HALF A year after the beginning of the war against the Islamic State, Congress has not yet voted to authorize it — a shameful state of affairs for which the White House and legislative leaders blame each other. They are both right: Mr. Obama said he wanted a congressional vote, but he did not release a proposed authorization for the use of military force (AUMF) until last week . Congress, meanwhile, stalled its own legislation, as leaders who regularly accuse Mr. Obama of abuse of power made clear that they did not wish to take responsibility for the new war in Iraq and Syria.
Unfortunately, the draft legislation that Mr. Obama finally unveiled Wednesday does not provide a quick path to congressional action. It is an unwieldy legal and political amalgam that expands presidential authority in ways that alarm even some hawkish conservatives, while also seeking to limit the options of the next president in combating the Islamic State.
Mr. Obama’s draft authorizes war against the Islamic State for only three years and rules out “enduring offensive ground combat operations,” language that quickly drew objections from Republican hawks for its limitations. But experts, like conservative Harvard professor Jack Goldsmith, were quick to point out that in other ways Mr. Obama’s proposal would grant a sweeping expansion of presidential authority. His bill permits action anywhere in the world and against not just the Islamic State but “associated forces,” which are so broadly defined that they could include secular groups fighting the Assad regime in Syria, militants in Libya or Nigeria, or even the lone terrorist who attacked a kosher supermarket in Paris.
The 2001 AUMF against al-Qaeda, which Mr. Obama has cited as authorization for the war thus far, has a stricter definition of “associated forces” that can be targeted. But it does not limit the use of ground forces. Since Mr. Obama’s draft does not repeal the 2001 legislation, he and the next president would be able to use the broad authorization of the new bill to target a wide variety of groups and individuals while relying on the first AUMF to deploy ground forces and ignore the three-year time limit.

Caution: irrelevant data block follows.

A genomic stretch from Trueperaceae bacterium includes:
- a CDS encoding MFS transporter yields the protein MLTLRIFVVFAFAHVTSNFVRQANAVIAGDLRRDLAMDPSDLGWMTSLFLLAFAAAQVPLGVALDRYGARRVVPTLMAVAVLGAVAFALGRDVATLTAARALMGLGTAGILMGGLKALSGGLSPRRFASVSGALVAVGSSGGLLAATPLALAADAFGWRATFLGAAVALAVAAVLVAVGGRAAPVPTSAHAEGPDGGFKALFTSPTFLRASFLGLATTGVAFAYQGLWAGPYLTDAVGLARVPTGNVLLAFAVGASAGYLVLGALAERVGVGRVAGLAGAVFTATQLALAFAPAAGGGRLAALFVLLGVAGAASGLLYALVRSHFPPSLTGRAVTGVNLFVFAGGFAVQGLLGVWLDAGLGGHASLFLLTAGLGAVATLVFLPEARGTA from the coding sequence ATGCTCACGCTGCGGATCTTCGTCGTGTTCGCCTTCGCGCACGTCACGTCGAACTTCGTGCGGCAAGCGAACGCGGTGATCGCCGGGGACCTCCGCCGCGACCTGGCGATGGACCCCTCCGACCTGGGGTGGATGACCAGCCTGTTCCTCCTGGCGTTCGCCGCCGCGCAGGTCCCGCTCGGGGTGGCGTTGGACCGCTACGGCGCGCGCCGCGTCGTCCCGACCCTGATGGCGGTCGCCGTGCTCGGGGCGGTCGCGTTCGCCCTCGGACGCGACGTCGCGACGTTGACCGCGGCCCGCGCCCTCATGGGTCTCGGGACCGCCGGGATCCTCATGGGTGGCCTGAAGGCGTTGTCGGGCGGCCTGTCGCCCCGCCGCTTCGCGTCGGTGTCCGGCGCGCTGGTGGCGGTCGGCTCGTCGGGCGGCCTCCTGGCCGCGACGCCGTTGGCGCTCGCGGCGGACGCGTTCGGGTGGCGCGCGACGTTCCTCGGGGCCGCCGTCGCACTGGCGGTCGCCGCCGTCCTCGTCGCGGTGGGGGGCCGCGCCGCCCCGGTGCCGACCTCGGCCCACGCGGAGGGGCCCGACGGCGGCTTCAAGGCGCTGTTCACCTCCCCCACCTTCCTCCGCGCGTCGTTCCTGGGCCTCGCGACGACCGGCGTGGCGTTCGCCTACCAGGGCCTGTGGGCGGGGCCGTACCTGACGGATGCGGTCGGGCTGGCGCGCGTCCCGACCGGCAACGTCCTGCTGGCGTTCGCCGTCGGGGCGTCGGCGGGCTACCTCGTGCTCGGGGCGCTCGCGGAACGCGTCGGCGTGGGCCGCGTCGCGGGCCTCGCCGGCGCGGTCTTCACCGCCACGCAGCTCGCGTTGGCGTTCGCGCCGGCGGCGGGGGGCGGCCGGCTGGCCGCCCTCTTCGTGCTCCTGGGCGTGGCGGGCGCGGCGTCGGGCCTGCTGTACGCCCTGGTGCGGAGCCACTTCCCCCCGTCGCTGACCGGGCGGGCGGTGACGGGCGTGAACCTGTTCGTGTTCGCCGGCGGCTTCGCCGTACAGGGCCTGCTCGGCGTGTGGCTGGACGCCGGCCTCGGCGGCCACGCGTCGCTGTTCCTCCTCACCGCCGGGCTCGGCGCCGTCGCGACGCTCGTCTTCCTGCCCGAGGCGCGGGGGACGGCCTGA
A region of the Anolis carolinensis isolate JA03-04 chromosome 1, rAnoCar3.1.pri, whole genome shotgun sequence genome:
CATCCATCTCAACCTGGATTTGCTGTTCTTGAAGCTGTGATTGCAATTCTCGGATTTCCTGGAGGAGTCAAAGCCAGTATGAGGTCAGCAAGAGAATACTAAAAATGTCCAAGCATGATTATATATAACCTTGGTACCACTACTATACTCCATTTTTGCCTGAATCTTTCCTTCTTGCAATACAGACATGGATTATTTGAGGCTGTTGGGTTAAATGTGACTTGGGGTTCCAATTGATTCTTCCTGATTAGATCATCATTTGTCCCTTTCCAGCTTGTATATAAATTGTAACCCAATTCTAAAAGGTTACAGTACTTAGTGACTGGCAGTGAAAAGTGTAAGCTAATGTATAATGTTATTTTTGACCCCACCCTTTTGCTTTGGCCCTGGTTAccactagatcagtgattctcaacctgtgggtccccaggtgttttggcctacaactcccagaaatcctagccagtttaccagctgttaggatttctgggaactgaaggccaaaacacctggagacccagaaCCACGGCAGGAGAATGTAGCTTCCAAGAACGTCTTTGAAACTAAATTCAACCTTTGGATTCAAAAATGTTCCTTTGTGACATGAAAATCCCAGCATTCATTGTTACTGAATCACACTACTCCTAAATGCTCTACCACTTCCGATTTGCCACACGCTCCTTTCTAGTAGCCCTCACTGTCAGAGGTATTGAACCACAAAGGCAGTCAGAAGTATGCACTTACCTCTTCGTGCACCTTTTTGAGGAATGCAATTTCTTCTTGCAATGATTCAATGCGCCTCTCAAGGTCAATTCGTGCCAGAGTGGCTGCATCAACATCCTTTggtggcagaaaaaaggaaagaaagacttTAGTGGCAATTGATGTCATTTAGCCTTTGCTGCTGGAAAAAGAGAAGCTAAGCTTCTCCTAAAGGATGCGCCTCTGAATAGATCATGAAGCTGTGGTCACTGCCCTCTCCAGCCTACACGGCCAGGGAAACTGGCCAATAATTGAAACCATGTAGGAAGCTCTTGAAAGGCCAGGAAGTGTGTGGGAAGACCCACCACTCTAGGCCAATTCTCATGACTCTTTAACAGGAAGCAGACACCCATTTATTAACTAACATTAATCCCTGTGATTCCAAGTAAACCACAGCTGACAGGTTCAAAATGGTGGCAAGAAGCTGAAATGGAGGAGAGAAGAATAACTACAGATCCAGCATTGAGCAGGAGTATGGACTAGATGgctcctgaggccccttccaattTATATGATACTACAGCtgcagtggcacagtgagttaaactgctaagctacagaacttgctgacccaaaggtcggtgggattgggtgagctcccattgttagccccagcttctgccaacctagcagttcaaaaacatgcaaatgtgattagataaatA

To be sure, Mr. Obama’s limiting language, including his restrictions on ground troops, would serve as a political check. But as Harvard professor Noah Feldman observed, no one expects this president to launch a large offensive ground operation in the Middle East in any case. At the same time, his language would constrain the next president, at least during the first year of his or her term. Neither Mr. Obama nor Congress should seek to limit military decisions that might be taken by the next commander in chief, even if the restrictions were not legally binding.
What’s most important is that Congress vote to authorize the war now underway. Recognizing that — and the political reality that both houses are controlled by the GOP — the president and Democrats should settle for a short and simple authorization to fight the Islamic State, without seeking either to expand the president’s existing statutory authority or limit his use of forces. That should be a middle way that a majority can accept.